zoladex.jpegAstraZeneca New Zealand announced that it has reached an oral agreement with the New Zealand government drug-buying agency to continue supplying its prostate and breast cancer medicine Zoladex to the New Zealand market, ending a bad public relations nightmare for both the company and the New Zealand government.

AstraZeneca earlier made the decision to withdraw Zoladex followed a subsidy cut by the Pharmaceutical Management Agency of New Zealand (Pharmac), making the supply of the drug to New Zealand no longer commercially viable.

Pharmac was set up by the New Zealand government to improve the management of expenditure on pharmaceuticals. Pharmac also has a function to promote the responsible use of pharmaceuticals, which includes encouraging optimal prescribing and health outcomes for patients and running patient information campaigns. In this regard, Pharmac manages a list of subsidized pharmaceuticals, the Pharmaceutical Schedule, on behalf of the government.

Pharmac decided to cut by 20% its subsidy on the 10.8 mg three-month dose, which is currently being used by just over half of the country’s estimated 2,000 late-stage prostate cancer patients. In New Zealand, Zoladex and Lucrin are the two drugs available for late-stage prostate cancer patients.

Goserelin (‘Zoladex’) belongs to a group of drugs known as LH-RH analogues, which reduce production of the sex hormones in both men and women. It is a treatment for late-stage prostate cancer and some types of breast cancer. It is the only option currently available in New Zealand that has data from independent clinical trials showing prostate cancer sufferers lives can be extended. The other drug available for late-stage prostate cancer patients in this country was Lucrin, made by Abbott Laboratories.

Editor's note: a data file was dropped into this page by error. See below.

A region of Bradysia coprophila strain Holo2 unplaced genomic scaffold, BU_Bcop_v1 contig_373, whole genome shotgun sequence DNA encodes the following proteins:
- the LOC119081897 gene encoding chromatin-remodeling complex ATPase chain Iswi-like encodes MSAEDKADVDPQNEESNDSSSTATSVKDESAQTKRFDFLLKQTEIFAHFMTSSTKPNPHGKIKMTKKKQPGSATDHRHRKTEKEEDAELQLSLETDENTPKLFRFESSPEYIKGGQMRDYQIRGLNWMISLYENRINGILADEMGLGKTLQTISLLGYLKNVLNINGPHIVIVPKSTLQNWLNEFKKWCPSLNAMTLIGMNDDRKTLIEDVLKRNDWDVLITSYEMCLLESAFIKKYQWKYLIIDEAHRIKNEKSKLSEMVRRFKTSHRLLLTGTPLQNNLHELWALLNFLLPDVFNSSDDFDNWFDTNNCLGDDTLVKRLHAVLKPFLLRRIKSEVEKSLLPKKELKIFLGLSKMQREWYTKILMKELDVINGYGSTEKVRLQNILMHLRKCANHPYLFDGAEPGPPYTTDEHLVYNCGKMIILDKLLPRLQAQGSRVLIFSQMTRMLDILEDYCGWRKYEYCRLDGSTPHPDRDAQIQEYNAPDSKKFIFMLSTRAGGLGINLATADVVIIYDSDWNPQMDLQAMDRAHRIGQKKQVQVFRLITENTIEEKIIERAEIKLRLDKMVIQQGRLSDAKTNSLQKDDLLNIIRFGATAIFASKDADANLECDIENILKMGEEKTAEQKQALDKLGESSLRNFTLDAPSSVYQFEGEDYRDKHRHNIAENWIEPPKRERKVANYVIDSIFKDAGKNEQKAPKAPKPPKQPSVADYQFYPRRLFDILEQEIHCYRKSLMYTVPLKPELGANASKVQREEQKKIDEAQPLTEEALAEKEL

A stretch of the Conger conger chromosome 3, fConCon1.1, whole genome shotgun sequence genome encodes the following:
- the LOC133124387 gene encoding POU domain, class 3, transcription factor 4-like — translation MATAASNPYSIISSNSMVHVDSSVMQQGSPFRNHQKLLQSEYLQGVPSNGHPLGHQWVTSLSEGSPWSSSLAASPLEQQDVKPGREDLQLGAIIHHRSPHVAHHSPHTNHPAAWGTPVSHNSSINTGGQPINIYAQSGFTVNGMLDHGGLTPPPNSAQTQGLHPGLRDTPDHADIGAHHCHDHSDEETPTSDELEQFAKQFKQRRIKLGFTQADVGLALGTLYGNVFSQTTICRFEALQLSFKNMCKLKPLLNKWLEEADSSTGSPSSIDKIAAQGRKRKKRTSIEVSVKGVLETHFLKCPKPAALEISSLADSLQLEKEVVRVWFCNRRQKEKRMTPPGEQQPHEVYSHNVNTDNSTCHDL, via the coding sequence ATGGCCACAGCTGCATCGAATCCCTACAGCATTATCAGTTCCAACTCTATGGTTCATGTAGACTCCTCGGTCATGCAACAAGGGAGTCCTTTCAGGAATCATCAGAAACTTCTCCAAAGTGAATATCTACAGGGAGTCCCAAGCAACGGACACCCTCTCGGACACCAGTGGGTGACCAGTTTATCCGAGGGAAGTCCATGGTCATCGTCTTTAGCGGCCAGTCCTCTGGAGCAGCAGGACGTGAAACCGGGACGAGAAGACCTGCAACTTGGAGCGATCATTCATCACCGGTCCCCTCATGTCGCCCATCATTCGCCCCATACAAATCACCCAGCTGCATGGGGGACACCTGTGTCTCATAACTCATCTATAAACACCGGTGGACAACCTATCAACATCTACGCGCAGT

Abbott Laboratories agreed to the 20% cut for Lucrin as part of a deal where in exchange, Pharmac is to fund Abbott Laboratories’ rheumatoid arthritis drug Humira, and to guarantee security of supply for Lucrin at the reduced price until January 2008.

Critics charged that drug companies just want to extract too much money for their drugs. Drug companies claim that they are just recovering their R&D expenses and that, ultimately, the drug wouldn’t even exist without the ability to sell it for a profit in the end.

Third party insurers (governments, private insurance companies, etc.) always try to get out of paying for expensive treatments. But this is a game of chicken where governments and insurance companies threaten to not pay for certain drugs and manufacturers threaten to withdraw products from the market if they don’t agree with the price. The patients, however, are always caught in the middle without much leverage to intercede.

New Zealand’s market-size is too small to justify efficient production at home, which reduces the threat of a compulsory license for local manufacturing. Also, New Zealand is one of the countries that have “opted-out” of the recent WTO agreement which could have been used to make it easier to import generic drugs manufactured under a compulsory license.

The current mechanisms of drug pricing and payment of new medicines are a global crisis. But it’s really just a question of who’s going to foot the bill? I think it’s wrong to say that pharmaceutical companies should be responsible for shouldering the burden for drug costs in every country just because their “in the business.” It is a burden that must be borne by every citizen and every corporate entity equally to ensure equal access and availability.

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